5 Bodyweight Moves

If you want to build functional strength and stability,
bodyweight exercises are hard to beat. That’s true for all
levels of exercisers, but especially if you’re new to
strength training
(https://www.silversneakers.com/blog/qa-new-strengthtraining-
start-here/).
“It’s really important to be able to control your own
bodyweight and have good alignment and form before
adding additional weight,” says Ashley Fluger, C.S.C.S., a
sports performance specialist at the Hospital for Special
Surgery in New York City.

Many bodyweight exercises also work multiple muscle groups, making them an efficient option for building functional strength—meaning the strength you need to perform everyday movements with ease, she says.

Plus, bodyweight exercises are incredibly convenient. All you need is your own body, a little floor space, and maybe a chair, wall, or table.

There’s no shortage of options, but the five bodyweight exercises below are some of Fluger’s all-time favorites for challenging almost every major muscle group.

How to Use These Bodyweight Exercises

Fluger suggests two options:

1. Pick two or three exercises to string together into a quick, do-anywhere bodyweight workout. This approach works best if you’re tight on time or want to supplement your existing routine with some extra strength work. It’s also great for people who get bored by doing the same workout again and again—you can pick different moves each time.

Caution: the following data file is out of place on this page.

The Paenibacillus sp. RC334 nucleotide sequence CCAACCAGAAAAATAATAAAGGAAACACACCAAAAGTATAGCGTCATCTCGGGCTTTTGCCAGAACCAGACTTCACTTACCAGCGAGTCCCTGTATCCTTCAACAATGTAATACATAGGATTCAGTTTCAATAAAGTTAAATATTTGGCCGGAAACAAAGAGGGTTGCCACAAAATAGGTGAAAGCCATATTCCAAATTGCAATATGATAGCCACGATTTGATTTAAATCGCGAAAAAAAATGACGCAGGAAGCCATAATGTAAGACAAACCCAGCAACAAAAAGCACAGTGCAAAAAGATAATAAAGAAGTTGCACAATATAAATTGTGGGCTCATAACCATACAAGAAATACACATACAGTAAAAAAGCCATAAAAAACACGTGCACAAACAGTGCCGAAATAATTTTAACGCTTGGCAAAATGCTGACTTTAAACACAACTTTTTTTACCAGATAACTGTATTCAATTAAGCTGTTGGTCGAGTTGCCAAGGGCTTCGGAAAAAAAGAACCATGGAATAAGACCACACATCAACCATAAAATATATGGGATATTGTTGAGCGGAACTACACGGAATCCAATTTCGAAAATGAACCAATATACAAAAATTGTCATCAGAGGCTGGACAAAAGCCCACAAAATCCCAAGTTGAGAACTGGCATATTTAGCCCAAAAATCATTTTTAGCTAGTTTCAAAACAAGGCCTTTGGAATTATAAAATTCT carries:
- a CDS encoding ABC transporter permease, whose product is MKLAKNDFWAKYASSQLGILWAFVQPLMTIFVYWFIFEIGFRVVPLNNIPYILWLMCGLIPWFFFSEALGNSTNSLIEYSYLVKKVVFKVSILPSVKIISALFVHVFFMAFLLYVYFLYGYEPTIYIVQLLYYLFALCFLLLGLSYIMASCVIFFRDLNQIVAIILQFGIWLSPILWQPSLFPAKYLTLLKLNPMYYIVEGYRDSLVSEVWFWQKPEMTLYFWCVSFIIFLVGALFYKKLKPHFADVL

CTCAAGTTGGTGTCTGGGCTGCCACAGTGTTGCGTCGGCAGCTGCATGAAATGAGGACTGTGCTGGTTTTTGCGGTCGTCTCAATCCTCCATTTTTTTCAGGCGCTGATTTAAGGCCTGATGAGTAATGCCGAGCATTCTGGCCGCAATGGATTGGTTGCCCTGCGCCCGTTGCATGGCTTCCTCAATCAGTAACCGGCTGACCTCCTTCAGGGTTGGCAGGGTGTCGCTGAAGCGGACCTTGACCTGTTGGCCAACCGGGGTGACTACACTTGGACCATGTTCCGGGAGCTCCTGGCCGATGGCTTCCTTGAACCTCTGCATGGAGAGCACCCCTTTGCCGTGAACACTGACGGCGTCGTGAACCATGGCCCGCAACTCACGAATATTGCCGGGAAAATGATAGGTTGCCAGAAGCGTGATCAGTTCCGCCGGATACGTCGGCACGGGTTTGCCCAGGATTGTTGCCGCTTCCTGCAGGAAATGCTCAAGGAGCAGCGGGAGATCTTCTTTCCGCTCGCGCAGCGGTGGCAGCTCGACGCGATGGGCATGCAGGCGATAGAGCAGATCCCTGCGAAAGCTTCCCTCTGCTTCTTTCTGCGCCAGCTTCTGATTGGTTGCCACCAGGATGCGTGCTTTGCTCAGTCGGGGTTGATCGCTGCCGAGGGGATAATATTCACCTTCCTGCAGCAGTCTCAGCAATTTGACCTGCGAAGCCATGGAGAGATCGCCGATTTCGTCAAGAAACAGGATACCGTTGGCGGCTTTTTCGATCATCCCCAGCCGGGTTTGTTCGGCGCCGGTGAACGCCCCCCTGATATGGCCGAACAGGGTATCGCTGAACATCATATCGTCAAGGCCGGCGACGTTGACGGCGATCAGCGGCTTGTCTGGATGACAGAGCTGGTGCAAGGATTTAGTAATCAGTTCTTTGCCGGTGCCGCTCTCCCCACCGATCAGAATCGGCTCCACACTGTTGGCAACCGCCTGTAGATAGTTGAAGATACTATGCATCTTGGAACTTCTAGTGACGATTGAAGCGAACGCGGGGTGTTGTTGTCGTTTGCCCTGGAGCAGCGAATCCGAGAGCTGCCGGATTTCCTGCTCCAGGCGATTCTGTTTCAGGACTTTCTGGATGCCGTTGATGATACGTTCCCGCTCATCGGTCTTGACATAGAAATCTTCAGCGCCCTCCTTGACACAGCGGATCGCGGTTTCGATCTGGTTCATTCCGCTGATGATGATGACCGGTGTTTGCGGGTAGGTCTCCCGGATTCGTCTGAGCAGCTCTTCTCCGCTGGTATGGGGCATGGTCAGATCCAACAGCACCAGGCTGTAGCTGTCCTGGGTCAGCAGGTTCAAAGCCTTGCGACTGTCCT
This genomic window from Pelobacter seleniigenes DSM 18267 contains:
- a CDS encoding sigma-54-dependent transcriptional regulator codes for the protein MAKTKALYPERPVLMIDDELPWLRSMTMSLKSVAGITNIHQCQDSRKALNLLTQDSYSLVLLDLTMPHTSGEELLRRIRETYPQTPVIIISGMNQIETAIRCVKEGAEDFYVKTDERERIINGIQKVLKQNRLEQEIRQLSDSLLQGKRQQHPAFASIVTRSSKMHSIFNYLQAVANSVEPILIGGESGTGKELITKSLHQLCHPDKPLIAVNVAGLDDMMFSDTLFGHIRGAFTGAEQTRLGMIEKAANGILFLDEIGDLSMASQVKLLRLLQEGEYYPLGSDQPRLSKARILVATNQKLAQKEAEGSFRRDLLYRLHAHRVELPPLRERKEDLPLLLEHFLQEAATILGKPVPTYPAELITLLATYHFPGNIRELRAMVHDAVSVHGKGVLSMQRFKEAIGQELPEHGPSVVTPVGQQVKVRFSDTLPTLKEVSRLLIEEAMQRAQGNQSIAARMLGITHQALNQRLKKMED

2. Do all five exercises in order for a longer, full-body strength session.

Whichever approach you choose, start by doing two sets of the suggested number of reps for each exercise, resting 30 to 60 seconds between sets (or more if you need it). Gradually work up to three sets of each exercise as your strength improves.

Ready to get started? Here’s how to perform each movement. As always, safety is key. The exercises here may be different or more advanced than those you’ll experience in a SilverSneakers class. If you have a chronic condition, balance issues, or injuries, talk to your doctor about how you can exercise safely.

Bodyweight Exercise #1: Squat

Squat


Do 2 to 3 sets of 8 to 12 reps

Hip-hinging or squatting movements are a staple of daily life: getting into and out of chairs, bending down to pick something up, using the toilet. That’s why this is one exercise all older adults should learn and continue doing as long as they can.

How to do it: Stand tall with your feet shoulder- to hip-width apart. Hold your arms straight out in front of you at shoulder level, and brace your core. This is your starting position.